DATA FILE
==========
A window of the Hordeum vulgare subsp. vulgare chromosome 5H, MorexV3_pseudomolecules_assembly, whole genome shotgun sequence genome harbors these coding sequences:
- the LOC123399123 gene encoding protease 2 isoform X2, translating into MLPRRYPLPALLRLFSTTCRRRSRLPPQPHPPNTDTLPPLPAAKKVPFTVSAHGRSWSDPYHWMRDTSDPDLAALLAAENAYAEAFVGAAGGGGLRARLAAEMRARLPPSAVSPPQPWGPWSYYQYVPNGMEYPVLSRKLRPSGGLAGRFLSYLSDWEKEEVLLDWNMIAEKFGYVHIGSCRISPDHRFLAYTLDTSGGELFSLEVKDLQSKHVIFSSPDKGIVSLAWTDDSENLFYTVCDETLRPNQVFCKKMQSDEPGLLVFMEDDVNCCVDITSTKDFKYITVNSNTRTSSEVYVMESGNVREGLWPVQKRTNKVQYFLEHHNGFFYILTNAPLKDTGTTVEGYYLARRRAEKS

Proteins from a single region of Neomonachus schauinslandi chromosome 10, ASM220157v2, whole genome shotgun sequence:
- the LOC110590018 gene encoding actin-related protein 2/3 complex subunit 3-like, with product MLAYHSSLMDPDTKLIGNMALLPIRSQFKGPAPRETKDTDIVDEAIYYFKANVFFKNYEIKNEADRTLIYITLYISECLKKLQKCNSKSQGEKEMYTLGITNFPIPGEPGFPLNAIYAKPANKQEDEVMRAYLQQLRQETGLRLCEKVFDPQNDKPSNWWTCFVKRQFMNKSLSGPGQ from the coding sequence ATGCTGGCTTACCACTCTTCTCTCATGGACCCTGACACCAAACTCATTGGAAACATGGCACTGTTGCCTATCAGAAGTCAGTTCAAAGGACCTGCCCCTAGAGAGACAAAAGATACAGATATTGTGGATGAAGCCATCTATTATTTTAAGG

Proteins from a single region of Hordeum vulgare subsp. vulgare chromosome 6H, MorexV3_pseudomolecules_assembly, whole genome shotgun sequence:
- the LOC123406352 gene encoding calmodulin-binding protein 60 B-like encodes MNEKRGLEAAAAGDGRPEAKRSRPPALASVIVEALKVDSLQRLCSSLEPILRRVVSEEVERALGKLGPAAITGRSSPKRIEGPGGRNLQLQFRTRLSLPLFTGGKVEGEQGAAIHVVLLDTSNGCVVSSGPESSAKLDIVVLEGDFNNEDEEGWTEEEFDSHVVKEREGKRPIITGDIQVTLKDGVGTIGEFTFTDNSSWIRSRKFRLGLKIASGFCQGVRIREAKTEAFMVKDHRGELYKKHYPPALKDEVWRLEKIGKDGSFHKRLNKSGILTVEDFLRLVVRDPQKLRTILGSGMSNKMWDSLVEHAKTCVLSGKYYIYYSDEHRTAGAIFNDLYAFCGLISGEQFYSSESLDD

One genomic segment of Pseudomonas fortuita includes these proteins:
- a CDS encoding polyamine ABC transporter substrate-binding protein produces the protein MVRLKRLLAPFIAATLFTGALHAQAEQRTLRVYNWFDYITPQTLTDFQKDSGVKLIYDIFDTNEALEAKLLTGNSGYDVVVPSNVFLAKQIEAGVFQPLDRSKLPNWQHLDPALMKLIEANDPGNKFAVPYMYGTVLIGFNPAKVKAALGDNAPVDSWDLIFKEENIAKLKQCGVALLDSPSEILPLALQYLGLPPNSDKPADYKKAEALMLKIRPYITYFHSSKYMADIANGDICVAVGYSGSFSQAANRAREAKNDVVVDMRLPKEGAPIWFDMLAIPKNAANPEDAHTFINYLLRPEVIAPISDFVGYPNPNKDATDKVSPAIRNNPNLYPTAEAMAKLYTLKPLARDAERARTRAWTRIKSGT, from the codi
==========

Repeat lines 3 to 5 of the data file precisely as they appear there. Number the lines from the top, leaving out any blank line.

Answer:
Proteins from a single region of Neomonachus schauinslandi chromosome 10, ASM220157v2, whole genome shotgun sequence:
- the LOC110590018 gene encoding actin-related protein 2/3 complex subunit 3-like, with product MLAYHSSLMDPDTKLIGNMALLPIRSQFKGPAPRETKDTDIVDEAIYYFKANVFFKNYEIKNEADRTLIYITLYISECLKKLQKCNSKSQGEKEMYTLGITNFPIPGEPGFPLNAIYAKPANKQEDEVMRAYLQQLRQETGLRLCEKVFDPQNDKPSNWWTCFVKRQFMNKSLSGPGQ from the coding sequence ATGCTGGCTTACCACTCTTCTCTCATGGACCCTGACACCAAACTCATTGGAAACATGGCACTGTTGCCTATCAGAAGTCAGTTCAAAGGACCTGCCCCTAGAGAGACAAAAGATACAGATATTGTGGATGAAGCCATCTATTATTTTAAGG

Proteins from a single region of Hordeum vulgare subsp. vulgare chromosome 6H, MorexV3_pseudomolecules_assembly, whole genome shotgun sequence: